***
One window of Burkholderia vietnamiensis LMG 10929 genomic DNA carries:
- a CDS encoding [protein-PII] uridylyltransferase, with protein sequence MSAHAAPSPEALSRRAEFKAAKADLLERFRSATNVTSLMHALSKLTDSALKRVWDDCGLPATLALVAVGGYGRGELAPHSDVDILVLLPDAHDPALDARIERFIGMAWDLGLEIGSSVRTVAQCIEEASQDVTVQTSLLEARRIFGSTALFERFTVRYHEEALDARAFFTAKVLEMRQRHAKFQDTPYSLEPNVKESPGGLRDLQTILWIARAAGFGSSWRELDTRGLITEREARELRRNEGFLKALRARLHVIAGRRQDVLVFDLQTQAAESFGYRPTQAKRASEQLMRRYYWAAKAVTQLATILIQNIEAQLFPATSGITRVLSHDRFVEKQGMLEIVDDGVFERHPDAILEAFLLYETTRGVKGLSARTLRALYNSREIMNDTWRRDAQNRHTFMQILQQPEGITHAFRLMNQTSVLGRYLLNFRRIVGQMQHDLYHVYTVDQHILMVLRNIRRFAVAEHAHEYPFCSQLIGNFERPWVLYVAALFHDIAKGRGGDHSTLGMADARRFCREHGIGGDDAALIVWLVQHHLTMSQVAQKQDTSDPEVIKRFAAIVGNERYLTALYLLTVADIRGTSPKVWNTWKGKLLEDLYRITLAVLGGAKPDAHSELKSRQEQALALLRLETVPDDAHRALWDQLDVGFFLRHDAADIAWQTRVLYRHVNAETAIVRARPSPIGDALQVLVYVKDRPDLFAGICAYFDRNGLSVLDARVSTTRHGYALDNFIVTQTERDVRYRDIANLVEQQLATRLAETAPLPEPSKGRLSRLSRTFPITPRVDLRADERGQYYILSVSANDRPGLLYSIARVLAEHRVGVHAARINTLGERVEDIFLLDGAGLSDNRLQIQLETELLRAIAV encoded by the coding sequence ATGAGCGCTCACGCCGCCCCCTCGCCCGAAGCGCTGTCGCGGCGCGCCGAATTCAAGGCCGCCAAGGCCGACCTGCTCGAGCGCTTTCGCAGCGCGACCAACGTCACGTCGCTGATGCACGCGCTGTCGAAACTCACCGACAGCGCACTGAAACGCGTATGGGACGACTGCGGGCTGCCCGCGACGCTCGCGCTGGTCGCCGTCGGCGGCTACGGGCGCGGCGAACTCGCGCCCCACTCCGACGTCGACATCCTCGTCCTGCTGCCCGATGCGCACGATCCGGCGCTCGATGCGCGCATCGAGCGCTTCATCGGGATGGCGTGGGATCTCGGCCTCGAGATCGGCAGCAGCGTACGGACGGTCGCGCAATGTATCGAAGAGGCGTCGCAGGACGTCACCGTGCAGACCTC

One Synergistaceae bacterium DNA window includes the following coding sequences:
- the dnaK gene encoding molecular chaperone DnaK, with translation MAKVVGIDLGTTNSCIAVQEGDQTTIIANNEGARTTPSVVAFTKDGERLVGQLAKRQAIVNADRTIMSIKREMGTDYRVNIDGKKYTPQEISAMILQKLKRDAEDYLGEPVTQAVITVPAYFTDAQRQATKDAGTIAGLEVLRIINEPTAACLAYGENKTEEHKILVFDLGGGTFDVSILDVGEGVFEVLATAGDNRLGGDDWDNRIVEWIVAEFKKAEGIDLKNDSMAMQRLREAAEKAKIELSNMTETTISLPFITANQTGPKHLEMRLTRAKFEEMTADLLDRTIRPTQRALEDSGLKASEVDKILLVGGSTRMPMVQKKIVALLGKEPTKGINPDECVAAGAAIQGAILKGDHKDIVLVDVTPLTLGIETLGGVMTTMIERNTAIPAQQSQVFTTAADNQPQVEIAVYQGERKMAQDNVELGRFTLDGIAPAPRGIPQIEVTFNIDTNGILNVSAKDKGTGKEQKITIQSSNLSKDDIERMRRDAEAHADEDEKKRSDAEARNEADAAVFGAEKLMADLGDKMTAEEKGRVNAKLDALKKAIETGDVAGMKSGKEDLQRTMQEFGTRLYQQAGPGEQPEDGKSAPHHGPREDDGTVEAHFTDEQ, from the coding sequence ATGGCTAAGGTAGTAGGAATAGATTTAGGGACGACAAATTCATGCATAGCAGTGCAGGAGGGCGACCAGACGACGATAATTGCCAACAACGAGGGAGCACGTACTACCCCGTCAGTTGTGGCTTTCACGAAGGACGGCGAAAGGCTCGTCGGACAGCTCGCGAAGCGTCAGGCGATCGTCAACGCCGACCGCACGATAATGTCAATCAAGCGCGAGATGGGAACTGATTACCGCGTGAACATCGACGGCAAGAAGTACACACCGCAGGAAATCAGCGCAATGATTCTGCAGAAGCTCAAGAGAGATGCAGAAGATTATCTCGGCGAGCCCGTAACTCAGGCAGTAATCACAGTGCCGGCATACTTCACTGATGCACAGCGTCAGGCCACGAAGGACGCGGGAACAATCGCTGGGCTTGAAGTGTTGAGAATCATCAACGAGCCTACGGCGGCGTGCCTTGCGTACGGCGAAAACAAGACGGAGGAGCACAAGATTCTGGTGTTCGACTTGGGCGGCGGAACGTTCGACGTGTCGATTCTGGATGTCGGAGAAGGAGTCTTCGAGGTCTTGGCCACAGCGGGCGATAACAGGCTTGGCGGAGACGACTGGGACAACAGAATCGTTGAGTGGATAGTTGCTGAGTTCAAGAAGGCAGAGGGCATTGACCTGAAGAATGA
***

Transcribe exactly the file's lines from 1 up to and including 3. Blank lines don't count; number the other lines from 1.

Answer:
One window of Burkholderia vietnamiensis LMG 10929 genomic DNA carries:
- a CDS encoding [protein-PII] uridylyltransferase, with protein sequence MSAHAAPSPEALSRRAEFKAAKADLLERFRSATNVTSLMHALSKLTDSALKRVWDDCGLPATLALVAVGGYGRGELAPHSDVDILVLLPDAHDPALDARIERFIGMAWDLGLEIGSSVRTVAQCIEEASQDVTVQTSLLEARRIFGSTALFERFTVRYHEEALDARAFFTAKVLEMRQRHAKFQDTPYSLEPNVKESPGGLRDLQTILWIARAAGFGSSWRELDTRGLITEREARELRRNEGFLKALRARLHVIAGRRQDVLVFDLQTQAAESFGYRPTQAKRASEQLMRRYYWAAKAVTQLATILIQNIEAQLFPATSGITRVLSHDRFVEKQGMLEIVDDGVFERHPDAILEAFLLYETTRGVKGLSARTLRALYNSREIMNDTWRRDAQNRHTFMQILQQPEGITHAFRLMNQTSVLGRYLLNFRRIVGQMQHDLYHVYTVDQHILMVLRNIRRFAVAEHAHEYPFCSQLIGNFERPWVLYVAALFHDIAKGRGGDHSTLGMADARRFCREHGIGGDDAALIVWLVQHHLTMSQVAQKQDTSDPEVIKRFAAIVGNERYLTALYLLTVADIRGTSPKVWNTWKGKLLEDLYRITLAVLGGAKPDAHSELKSRQEQALALLRLETVPDDAHRALWDQLDVGFFLRHDAADIAWQTRVLYRHVNAETAIVRARPSPIGDALQVLVYVKDRPDLFAGICAYFDRNGLSVLDARVSTTRHGYALDNFIVTQTERDVRYRDIANLVEQQLATRLAETAPLPEPSKGRLSRLSRTFPITPRVDLRADERGQYYILSVSANDRPGLLYSIARVLAEHRVGVHAARINTLGERVEDIFLLDGAGLSDNRLQIQLETELLRAIAV encoded by the coding sequence ATGAGCGCTCACGCCGCCCCCTCGCCCGAAGCGCTGTCGCGGCGCGCCGAATTCAAGGCCGCCAAGGCCGACCTGCTCGAGCGCTTTCGCAGCGCGACCAACGTCACGTCGCTGATGCACGCGCTGTCGAAACTCACCGACAGCGCACTGAAACGCGTATGGGACGACTGCGGGCTGCCCGCGACGCTCGCGCTGGTCGCCGTCGGCGGCTACGGGCGCGGCGAACTCGCGCCCCACTCCGACGTCGACATCCTCGTCCTGCTGCCCGATGCGCACGATCCGGCGCTCGATGCGCGCATCGAGCGCTTCATCGGGATGGCGTGGGATCTCGGCCTCGAGATCGGCAGCAGCGTACGGACGGTCGCGCAATGTATCGAAGAGGCGTCGCAGGACGTCACCGTGCAGACCTC

One Synergistaceae bacterium DNA window includes the following coding sequences: